Because DJ is transgender, she is on the fringes of most groups.  I hate it.  I don't hate that she's transgender, I hate that we, as a society, marginalize others.  Truthfully, I can't believe we've gone this far without major difficulty, but that may be because she's been rather sheltered until this semester.  When she first came out, she was finishing up her freshman year.  The first semester of her sophomore year, she was home-schooled, except for attending one class at school.   The second semester, she attended school all day, but spent only half of it in the regular student population, and spent the other half in the computer lab taking her advanced placement classes online.  This semester is her first semester back in regular classes all day and we made it three months before the pressure got to her.  I am not finding fault with DJ-I think she's done an admirable job of maintaining a standing position in spite of the drag of an ocean's current of misunderstanding and avoidance pulling at her.  But I am so discouraged with the world right now.

We try to shield DJ from much of our feelings because we know she doesn't want to worry us.  We try to shield her from our worry by trying not to look as if we are watching her every waking second of her day to be sure she is ok.  We try to gauge her mood, we try to distract her, we try to keep her busy and we try to monitor that she's eating well, all without her knowing that that is what we're doing.  And while I wouldn't trade a second of my life for a different life, ever, that is not to say that I don't feel like I need a break from the routine that is all encompassing of my time, attention and emotions.

I feel a bit isolated myself.  I don't want to unload on people, which is my problem, I realize.  I am lucky enough to have a few friends that I can talk to about this, however.  And then work is another issue-DJ will be missing some school, has doctor and therapy appointments and has medicinal and nutritional needs that we must monitor.  I'll have to explain any absences I may have but don't want to breach my privacy, yet I feel like an explanation will be required.

In short, a bunch of crap is settling on my shoulders and I am engaging in my fantasy of running away to Montana and becoming a waitress in a diner.  My only personal responsibilities will be to myself: showering, eating, getting to work on time, paying my bills (which are practically non-existant in my fantasy).  My only other responsibilities will be work related:  getting food to the handsome cowboys on time, cleaning their ashtrays and refilling their coffee cups without being asked, and with a smile, so I'm sure to get a great tip.  And then going home to my small apartment that takes 15 minutes to clean, getting a bowl of cereal for dinner and spending the rest of the evening reading, watching home improvement shows and perhaps having a glass of wine before bedtime.  It all sounds great, my little fantasy, until I remember that there is no husband and kids and that reading and watching TV every night can be boring and that no matter how great the cowboy looks in his Wranglers, that I would have no real relationships.  That small break from reality, my fantasy, reminds me of how much I love my life even if I need an occasional break from it.  The worry, the sadness, the necessity of having heightened awareness of DJ's every shift in mood-this will not last forever.  I have to give myself permission to wish we weren't in this current predicament of non-acceptance, and the fallout that ensues, while still recognizing that "we will get through this, together" (quoting Bulldog again).  In the meantime, I'll treat myself when I can-I'll let some of the household chores go for a bit, highlight my hair and get a pedicure.  This bump in the road is nothing that a little self-love and a glass of pinot grigio can't help.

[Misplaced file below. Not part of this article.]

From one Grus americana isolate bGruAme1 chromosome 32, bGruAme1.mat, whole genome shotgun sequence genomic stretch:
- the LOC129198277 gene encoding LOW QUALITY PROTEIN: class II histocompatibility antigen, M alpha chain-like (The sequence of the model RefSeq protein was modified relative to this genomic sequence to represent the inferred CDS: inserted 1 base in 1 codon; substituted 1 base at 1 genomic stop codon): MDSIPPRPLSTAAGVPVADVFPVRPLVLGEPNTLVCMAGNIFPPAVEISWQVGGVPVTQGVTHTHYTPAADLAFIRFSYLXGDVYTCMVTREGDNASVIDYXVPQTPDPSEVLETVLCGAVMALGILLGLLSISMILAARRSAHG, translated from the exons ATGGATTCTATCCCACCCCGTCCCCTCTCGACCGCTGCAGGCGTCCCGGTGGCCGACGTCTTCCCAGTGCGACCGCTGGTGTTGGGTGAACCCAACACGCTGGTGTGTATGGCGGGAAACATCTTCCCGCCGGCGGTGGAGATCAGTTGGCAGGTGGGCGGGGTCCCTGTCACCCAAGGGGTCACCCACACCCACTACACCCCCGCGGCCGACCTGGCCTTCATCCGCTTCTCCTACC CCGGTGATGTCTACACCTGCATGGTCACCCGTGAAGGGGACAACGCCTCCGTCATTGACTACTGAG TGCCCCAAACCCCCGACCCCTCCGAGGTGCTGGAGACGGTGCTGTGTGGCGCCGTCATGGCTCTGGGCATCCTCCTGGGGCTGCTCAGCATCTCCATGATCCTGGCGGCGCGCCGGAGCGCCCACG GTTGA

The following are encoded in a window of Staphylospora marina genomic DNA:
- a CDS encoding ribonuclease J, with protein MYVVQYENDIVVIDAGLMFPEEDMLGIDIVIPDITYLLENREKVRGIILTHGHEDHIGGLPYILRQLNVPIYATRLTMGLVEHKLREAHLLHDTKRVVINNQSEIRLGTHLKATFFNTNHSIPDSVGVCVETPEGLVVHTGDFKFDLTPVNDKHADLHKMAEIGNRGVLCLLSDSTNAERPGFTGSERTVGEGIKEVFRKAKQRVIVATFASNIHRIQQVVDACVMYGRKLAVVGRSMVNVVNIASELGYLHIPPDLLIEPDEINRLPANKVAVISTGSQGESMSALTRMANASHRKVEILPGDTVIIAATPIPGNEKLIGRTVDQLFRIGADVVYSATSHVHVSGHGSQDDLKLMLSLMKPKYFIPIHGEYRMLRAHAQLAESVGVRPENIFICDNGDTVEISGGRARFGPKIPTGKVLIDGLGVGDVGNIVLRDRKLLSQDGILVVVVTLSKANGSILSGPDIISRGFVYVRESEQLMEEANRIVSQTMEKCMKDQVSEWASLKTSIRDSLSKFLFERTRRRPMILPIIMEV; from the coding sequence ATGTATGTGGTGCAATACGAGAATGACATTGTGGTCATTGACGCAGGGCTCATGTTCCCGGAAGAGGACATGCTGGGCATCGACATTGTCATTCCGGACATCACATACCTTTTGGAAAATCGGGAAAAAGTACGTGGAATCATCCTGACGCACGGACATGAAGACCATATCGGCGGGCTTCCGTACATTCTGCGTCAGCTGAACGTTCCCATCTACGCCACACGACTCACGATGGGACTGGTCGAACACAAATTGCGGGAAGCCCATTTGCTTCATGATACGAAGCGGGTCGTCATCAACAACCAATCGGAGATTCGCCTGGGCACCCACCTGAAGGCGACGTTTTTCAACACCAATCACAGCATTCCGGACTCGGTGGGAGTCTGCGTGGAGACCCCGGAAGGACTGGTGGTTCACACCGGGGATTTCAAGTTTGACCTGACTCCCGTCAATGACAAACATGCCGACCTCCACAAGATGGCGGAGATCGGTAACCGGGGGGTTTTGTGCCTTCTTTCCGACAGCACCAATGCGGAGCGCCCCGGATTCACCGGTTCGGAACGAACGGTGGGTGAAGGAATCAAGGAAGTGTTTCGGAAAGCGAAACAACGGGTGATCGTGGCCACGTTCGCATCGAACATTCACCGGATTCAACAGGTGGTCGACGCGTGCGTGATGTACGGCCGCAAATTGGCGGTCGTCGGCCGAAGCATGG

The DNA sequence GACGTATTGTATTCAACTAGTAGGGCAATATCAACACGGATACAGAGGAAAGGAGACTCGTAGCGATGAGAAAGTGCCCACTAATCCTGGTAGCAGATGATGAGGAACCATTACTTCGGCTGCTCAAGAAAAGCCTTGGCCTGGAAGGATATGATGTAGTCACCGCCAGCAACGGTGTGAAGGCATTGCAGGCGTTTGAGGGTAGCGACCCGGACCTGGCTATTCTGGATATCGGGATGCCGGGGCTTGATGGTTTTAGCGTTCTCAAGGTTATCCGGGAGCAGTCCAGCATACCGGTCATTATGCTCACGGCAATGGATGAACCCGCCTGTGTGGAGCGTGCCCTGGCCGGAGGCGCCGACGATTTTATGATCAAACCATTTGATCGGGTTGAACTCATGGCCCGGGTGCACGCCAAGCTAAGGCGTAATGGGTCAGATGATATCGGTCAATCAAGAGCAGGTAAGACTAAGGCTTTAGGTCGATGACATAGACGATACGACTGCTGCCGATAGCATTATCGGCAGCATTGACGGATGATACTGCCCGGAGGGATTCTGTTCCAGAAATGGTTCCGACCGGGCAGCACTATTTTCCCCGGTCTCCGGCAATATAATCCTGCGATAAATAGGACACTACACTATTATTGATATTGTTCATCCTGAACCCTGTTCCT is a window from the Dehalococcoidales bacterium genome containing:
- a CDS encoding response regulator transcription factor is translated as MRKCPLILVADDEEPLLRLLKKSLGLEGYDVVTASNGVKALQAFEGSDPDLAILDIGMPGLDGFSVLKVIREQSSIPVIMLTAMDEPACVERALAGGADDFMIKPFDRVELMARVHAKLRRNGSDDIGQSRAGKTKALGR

Friday, December 2, 2011

Two steps forward, one step back

We are in a process of having to regroup.  The group of kids that has DJ feeling so alienated are likely to be in at least half of all her classes because they too are in the advanced placement classes.  We're in a small town with a relatively small high school, and the advanced placement kids are an even smaller group, which makes it very likely that DJ will have many of them in her academic classes.  We're going to have scramble to get her through the rest of this semester and then come up with a game plan for next semester.

We're learning how difficult many social situations actually are for DJ.  She has painted a pretty, if inaccurate, picture of what her school days have been like, up until now.  Now we know that in reality, roughly half of every day is a struggle as she is forced to face a group of kids who, for the most part, ignore her.  I can imagine some folks would say we should force her to face them, because she's going to have to get used to it.  Bull$- - -, is my response.  She's vulnerable as hell right now.  We'll make her get back in the saddle but not while she's still injured.  Once she's healed, we'll hoist her up onto the back of the horse that threw her, but not yet.